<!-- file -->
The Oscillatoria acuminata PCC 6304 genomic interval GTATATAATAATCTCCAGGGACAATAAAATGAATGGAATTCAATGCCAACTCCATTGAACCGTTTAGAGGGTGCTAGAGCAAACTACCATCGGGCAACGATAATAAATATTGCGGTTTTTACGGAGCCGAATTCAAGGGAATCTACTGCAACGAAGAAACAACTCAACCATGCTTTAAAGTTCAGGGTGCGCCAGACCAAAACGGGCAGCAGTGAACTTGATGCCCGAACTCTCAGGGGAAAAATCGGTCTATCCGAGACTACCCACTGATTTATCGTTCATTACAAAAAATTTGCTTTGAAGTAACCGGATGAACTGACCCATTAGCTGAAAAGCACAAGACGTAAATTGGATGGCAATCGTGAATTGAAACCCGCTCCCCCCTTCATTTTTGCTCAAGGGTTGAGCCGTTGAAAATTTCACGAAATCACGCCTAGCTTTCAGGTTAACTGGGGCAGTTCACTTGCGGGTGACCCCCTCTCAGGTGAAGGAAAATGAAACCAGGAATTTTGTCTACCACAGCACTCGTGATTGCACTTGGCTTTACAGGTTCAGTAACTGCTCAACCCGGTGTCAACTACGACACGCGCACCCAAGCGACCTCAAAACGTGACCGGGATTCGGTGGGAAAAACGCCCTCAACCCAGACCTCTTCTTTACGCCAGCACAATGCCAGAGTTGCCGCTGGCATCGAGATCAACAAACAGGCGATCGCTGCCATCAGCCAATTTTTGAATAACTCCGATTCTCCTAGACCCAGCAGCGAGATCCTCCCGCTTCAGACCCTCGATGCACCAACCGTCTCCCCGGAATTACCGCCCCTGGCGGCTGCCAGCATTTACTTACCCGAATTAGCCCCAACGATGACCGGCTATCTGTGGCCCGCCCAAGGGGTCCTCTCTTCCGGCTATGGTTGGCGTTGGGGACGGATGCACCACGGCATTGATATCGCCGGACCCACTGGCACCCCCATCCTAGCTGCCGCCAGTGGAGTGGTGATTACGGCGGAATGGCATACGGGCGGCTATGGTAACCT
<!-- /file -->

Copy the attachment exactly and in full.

The Oscillatoria acuminata PCC 6304 genomic interval GTATATAATAATCTCCAGGGACAATAAAATGAATGGAATTCAATGCCAACTCCATTGAACCGTTTAGAGGGTGCTAGAGCAAACTACCATCGGGCAACGATAATAAATATTGCGGTTTTTACGGAGCCGAATTCAAGGGAATCTACTGCAACGAAGAAACAACTCAACCATGCTTTAAAGTTCAGGGTGCGCCAGACCAAAACGGGCAGCAGTGAACTTGATGCCCGAACTCTCAGGGGAAAAATCGGTCTATCCGAGACTACCCACTGATTTATCGTTCATTACAAAAAATTTGCTTTGAAGTAACCGGATGAACTGACCCATTAGCTGAAAAGCACAAGACGTAAATTGGATGGCAATCGTGAATTGAAACCCGCTCCCCCCTTCATTTTTGCTCAAGGGTTGAGCCGTTGAAAATTTCACGAAATCACGCCTAGCTTTCAGGTTAACTGGGGCAGTTCACTTGCGGGTGACCCCCTCTCAGGTGAAGGAAAATGAAACCAGGAATTTTGTCTACCACAGCACTCGTGATTGCACTTGGCTTTACAGGTTCAGTAACTGCTCAACCCGGTGTCAACTACGACACGCGCACCCAAGCGACCTCAAAACGTGACCGGGATTCGGTGGGAAAAACGCCCTCAACCCAGACCTCTTCTTTACGCCAGCACAATGCCAGAGTTGCCGCTGGCATCGAGATCAACAAACAGGCGATCGCTGCCATCAGCCAATTTTTGAATAACTCCGATTCTCCTAGACCCAGCAGCGAGATCCTCCCGCTTCAGACCCTCGATGCACCAACCGTCTCCCCGGAATTACCGCCCCTGGCGGCTGCCAGCATTTACTTACCCGAATTAGCCCCAACGATGACCGGCTATCTGTGGCCCGCCCAAGGGGTCCTCTCTTCCGGCTATGGTTGGCGTTGGGGACGGATGCACCACGGCATTGATATCGCCGGACCCACTGGCACCCCCATCCTAGCTGCCGCCAGTGGAGTGGTGATTACGGCGGAATGGCATACGGGCGGCTATGGTAACCT